We should take seriously the fact that pro-atheist sentiment is not rarely mixed with religious intolerance, especially in situations where it creates some kind of social movement. It takes quite a blindness not to see the interaction and cross-pollination between secularist thought and islamophobic thought. The fact that Christopher Hitchens spreads the “clash of civilizations” theory of international relations, an idea which I think is plainly Islamophobic, is not unrelated from his critiques of religious ethics and arguments that we can replace them with secular ethics.
Now, I’m a huge fan of critiques of religious ethical systems. The history of Christianity is a history of genocide, religious wars, and hatred towards the out-group (despite the fact that what is perhaps Christianity’s most important dogmatic differences from Judaism have to do with having respect for, even “loving”, people who are outside your in-group, i.e. your potential enemies). And people like Hitchens are great ones for pointing this out. He will often make the point, for instance, that many more civilians were killed in the retribution against the Paris Commune, than were ever killed by the secular revolutionaries in the French Revolution. And this is good – we should say this. But, religious ethical systems, or “ideologies” (I’ll discuss the usefulness of this term in a future post), should be judged no more harshly than we judge non-religious ethical theories.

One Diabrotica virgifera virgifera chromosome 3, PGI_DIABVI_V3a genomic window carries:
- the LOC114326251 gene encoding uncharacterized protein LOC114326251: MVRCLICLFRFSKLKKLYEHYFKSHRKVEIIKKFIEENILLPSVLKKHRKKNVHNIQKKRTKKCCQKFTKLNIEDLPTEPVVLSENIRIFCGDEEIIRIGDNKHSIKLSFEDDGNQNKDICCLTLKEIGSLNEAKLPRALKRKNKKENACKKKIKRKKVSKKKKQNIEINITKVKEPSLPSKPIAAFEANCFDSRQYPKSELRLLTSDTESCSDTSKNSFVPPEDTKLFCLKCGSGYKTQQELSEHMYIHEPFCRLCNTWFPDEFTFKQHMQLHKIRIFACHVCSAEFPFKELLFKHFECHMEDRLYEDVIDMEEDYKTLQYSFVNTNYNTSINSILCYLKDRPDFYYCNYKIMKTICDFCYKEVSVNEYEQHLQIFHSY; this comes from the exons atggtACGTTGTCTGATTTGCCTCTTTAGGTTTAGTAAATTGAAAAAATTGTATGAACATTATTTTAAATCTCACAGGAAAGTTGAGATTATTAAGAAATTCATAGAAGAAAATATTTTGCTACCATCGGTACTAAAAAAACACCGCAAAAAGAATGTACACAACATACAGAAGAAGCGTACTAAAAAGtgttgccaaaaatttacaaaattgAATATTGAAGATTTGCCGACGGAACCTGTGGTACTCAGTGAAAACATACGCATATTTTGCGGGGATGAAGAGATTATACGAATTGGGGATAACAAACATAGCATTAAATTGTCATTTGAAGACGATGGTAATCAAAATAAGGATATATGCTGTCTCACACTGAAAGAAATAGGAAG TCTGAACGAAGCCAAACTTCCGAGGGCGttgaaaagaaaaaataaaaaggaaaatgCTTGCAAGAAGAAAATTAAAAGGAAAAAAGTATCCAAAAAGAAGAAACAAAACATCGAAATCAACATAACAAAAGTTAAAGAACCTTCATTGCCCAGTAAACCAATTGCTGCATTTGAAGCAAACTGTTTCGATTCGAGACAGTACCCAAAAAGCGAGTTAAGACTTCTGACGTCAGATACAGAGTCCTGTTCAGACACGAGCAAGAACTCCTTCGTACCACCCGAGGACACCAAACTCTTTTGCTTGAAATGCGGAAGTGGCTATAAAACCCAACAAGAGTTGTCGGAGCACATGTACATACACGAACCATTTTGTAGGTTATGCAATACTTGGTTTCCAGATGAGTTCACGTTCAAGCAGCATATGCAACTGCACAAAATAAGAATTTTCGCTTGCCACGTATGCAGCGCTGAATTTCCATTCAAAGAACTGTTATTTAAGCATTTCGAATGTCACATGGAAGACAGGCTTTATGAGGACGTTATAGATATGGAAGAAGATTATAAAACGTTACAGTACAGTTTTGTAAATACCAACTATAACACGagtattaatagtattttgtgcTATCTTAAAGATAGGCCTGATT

In practice, it is difficult to judge secular ethics as harshly as we judge religious ethics, because no one believes in secular ethics – in other words, because secular ethics fails to create the shared motivational structures required to encourage people to actually dominantly act according to its prescriptions. But this should appear as a failure of secular ethics. The fact that it fails to create motivation is different from, but not obviously worse than, the fact that religions drive people to perversion in the process of creating the motivations which might actually create action according to the religious dogma. These are simply different kinds of failures of the system – one is a failure of the system to institute itself, and the other is a failure of the system to remain non-pathological and non-murderous after it succeeds in instituting itself.
If we are serious about ethics being the way people actually act in the world, and not armchair (or seminar, or academic journal) philosophizing, we should not look at secular ethical theories like hypotheticals – we should study them historically, we should study the actual ones that exist, try to find the best one (or lead horrid), and set to work trying to improve it.